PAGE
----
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Reward for Criminals Aiding DPRK

(FILE) Virtual currency bitcoin are seen through broken glass.
(FILE) Virtual currency bitcoin are seen through broken glass.

The DPRK has engaged in the theft of virtual currency and fraud schemes in order to support funding its nuclear and ballistic missile weapons programs.

Reward for Criminals Aiding DPRK
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In 2003, the Democratic People’s Republic of Korea, or North Korea, withdrew from the Nuclear Non-Proliferation Treaty and restarted its nuclear weapons program. Three years later, the DPRK conducted its first nuclear test. In an effort to force the DPRK to end its unlawful ballistic missile and weapons of mass destruction programs, international groups including the United Nations and the European Union, imposed on North Korea a series of economic and financial sanctions, broadening and tightening them as the nuclear tests escalated.

In need of funds to support its nuclear program, the DPRK used the services of numerous individuals to evade sanctions and to obtain money to pay for embargoed goods. For the past six years, the DPRK has also engaged in the theft of virtual currency and fraud schemes.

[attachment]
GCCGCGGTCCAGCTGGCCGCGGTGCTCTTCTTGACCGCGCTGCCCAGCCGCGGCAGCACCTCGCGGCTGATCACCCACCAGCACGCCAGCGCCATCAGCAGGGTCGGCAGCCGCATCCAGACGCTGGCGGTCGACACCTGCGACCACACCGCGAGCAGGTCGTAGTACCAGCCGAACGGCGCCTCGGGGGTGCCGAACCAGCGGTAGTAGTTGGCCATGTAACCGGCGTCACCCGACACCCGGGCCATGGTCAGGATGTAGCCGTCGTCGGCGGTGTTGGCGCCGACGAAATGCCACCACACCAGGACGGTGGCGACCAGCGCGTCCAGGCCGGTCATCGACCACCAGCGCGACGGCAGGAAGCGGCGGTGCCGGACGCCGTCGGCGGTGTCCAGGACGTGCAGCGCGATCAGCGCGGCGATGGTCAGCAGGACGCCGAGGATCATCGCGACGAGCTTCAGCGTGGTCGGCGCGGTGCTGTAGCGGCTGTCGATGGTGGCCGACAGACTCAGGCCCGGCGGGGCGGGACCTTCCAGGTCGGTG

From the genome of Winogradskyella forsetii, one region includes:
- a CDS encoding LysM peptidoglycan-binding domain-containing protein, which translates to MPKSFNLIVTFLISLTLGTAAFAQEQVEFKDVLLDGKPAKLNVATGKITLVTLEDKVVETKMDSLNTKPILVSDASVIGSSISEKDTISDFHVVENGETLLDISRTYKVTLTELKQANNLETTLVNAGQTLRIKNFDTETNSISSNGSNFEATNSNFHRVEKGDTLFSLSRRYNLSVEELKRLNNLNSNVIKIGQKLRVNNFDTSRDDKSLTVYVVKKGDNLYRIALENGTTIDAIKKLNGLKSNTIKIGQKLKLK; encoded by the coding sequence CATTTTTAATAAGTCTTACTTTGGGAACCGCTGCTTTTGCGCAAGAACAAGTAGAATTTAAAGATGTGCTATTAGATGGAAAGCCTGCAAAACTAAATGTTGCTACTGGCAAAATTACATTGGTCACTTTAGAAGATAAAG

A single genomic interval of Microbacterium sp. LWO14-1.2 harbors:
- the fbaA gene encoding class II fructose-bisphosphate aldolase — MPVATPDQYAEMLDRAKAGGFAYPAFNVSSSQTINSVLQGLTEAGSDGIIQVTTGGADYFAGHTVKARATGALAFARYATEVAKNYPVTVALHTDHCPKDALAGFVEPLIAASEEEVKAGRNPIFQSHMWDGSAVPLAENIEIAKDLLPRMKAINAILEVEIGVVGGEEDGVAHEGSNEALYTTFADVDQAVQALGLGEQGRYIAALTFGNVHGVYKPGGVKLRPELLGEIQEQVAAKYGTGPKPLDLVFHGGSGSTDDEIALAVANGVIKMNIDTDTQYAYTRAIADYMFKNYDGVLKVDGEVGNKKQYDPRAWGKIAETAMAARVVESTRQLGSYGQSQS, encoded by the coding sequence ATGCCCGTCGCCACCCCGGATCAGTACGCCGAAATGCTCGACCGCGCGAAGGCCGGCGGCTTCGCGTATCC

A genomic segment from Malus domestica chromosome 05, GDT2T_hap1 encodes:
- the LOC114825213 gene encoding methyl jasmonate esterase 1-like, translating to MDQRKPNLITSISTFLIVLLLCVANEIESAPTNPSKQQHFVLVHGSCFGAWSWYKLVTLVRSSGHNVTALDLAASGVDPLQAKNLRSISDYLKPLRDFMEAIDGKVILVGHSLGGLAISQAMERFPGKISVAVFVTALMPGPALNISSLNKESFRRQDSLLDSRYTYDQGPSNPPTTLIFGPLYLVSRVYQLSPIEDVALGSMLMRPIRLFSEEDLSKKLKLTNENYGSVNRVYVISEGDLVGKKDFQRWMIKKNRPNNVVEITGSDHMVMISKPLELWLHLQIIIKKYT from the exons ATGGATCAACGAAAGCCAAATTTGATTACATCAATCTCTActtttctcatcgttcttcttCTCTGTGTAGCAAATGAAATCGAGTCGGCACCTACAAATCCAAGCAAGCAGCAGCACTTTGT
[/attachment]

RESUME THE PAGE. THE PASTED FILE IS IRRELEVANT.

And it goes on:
In late April, the U.S. Department of State, through its Transnational Organized Crime Rewards Program, announced a reward offer of up to 5 million dollars for information leading to the arrest and/or conviction of North Korean national Sim Hyon-Sop. Separate rewards of up to 500,000 dollars each were offered for information leading to the arrests and/or convictions Chinese nationals Han Linlin and Qin Gouming.

The United States Department of the Treasury has also sanctioned Sim Hyon-Sop, plus Wu Huihui and Cheng Hung Man. Wu is an over-the-counter virtual currency trader based in China who facilitated the conversion of virtual currency stolen by DPRK actors to fiat currency. Cheng, a Hong Kong-based over-the-counter virtual currency trader, worked with Wu to transfer payment to companies in exchange for virtual currency.

“The DPRK’s use of illicit facilitation networks to access the international financial system and generate revenue using virtual currency for the regime’s unlawful weapons of mass destruction and ballistic missile programs directly threatens international security,” said Under Secretary of the Treasury for Terrorism and Financial Intelligence Brian E. Nelson. “The United States and our partners are committed to safeguarding the international financial system and preventing its use in the DPRK’s destabilizing activities, especially in light of the DPRK’s three launches of intercontinental ballistic missiles this year alone.”

If you have information on these men, please contact U.S. investigators at +1-520-442-0703 on WhatsApp or Telegram. If you are located outside of the United States, you may also visit the nearest U.S. Embassy or Consulate. If in the United States, you can also contact the local FBI offices in your city.